Saturday, December 19, 2015

The Challenges of Managing Millennials

Several years ago, this CEO got the bright idea that we would hire Millennials, recent college grads, put them through intensive training that we called Boot Camp and bring them into our company as entry level, front line employees dealing with our customers.  So, we hired a class of 13 of them with high hopes that this would be the answer to our future recruitment requirements.  Well guess what, this experiment failed miserably. 

Some did not last 3 months.  Some made it to 6 months; but none was in our company a year later.  These young people just could not handle the riggers of a demanding job where they had to be on the phone from 8:30 am - 5:30 pm dealing with our customers.   While it is usually not wise to use a sampling to form a general impression, if this was just a few of them, it would be easier to assume that Millennials were not up to the challenges of these jobs; but 13 employees was a big enough sampling teaching us to never do that again. 

This may be a societal issue.  I remember when our sons were playing soccer.  When Johnie missed the goal, his parents would yell "nice try" giving Johnny a false sense of achievement.  This CEO never yelled "nice try" when our sons missed a goal.  I said nothing unless they made the goal.  Too many Millennials have been told they are wonderful for doing nothing important.   That does not work in business.  We found that some of our Millennial hires wanted to be recognized for just showing up for work.  They thought showing up warranted a salary increase and promotion.  Some of them just did not have the physical stamina to do the job.  I recall a few of them in the back of our building with their heads down on our picnic tables taking naps in the middle of the day.  I don't know if that was from playing too hard off work, or just because they were exhausted by the demands of the job.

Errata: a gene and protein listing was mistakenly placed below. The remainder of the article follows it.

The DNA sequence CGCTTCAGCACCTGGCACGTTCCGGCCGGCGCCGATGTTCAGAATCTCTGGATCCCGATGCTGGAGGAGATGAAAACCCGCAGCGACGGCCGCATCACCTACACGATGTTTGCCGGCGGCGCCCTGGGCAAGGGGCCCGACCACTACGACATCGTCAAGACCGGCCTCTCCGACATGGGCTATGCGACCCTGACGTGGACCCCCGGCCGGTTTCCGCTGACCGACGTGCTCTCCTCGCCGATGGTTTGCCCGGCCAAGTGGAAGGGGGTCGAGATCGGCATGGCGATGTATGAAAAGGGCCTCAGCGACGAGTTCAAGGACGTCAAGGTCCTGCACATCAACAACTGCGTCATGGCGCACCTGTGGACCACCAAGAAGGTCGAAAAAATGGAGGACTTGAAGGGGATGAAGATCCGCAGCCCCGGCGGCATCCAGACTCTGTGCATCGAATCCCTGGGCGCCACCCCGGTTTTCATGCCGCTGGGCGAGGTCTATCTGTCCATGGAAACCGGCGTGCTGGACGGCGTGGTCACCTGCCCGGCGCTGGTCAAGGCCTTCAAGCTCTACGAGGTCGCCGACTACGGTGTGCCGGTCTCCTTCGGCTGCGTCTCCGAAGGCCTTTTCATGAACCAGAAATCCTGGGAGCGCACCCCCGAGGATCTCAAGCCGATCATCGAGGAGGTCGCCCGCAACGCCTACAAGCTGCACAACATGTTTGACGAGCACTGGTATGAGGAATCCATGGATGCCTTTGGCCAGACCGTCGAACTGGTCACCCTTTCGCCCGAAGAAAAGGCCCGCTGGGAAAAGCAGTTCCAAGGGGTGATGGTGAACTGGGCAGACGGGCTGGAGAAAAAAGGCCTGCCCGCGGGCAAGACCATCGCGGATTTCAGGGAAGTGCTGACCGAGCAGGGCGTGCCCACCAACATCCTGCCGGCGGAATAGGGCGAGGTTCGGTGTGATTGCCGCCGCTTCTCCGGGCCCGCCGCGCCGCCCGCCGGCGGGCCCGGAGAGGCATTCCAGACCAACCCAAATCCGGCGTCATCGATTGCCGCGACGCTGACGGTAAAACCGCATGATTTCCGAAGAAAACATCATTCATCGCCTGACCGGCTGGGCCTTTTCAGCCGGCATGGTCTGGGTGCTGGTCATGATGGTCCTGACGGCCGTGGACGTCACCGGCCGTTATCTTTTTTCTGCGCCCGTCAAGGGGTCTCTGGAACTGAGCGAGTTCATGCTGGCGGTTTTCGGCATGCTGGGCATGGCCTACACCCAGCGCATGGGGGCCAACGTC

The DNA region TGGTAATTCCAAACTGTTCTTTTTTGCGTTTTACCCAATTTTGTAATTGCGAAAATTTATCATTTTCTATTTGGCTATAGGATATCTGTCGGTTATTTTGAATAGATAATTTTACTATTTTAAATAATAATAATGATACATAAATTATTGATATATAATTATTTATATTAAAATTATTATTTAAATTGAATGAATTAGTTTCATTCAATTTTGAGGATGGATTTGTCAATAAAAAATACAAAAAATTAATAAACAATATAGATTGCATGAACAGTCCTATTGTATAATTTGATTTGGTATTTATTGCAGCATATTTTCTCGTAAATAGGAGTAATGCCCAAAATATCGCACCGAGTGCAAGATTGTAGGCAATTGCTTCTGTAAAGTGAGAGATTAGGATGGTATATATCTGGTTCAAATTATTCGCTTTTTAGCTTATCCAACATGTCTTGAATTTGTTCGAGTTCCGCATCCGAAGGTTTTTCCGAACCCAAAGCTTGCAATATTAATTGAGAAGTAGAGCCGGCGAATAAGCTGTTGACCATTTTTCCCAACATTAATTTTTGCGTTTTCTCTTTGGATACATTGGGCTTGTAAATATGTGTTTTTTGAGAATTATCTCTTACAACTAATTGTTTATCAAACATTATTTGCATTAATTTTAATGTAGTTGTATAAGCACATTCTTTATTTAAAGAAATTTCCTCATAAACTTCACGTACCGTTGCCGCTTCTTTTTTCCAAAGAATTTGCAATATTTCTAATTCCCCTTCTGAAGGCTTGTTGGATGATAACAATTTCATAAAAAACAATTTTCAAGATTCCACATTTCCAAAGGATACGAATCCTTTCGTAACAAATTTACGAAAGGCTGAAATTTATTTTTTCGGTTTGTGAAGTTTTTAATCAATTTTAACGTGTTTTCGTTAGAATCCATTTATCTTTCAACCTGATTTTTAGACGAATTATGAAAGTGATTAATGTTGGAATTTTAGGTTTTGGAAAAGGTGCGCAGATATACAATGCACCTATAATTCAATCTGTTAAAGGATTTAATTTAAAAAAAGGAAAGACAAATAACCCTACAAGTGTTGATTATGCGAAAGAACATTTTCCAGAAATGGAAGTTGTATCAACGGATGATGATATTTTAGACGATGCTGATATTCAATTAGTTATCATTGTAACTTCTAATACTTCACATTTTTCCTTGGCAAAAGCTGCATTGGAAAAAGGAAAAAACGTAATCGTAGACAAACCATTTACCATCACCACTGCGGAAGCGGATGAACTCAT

Suffice to say, since our experiment failed, we will never attempt it again.  If we hire young people, it will be to lower level jobs to allow them the time to learn how to work.  Only then will they be promoted to positions dealing with our customers.   And, we will look to what they did working their way through university as an indication that they have the discipline to handle a full time job.   Work is not play.  If it was play, it would be called play.  My advice to Millennials is to accept a position out of school and stick with it to gain valuable work experience that is marketable.  Jumping from job to job, in less than a year, as is common with Millennials is no way to build a resume.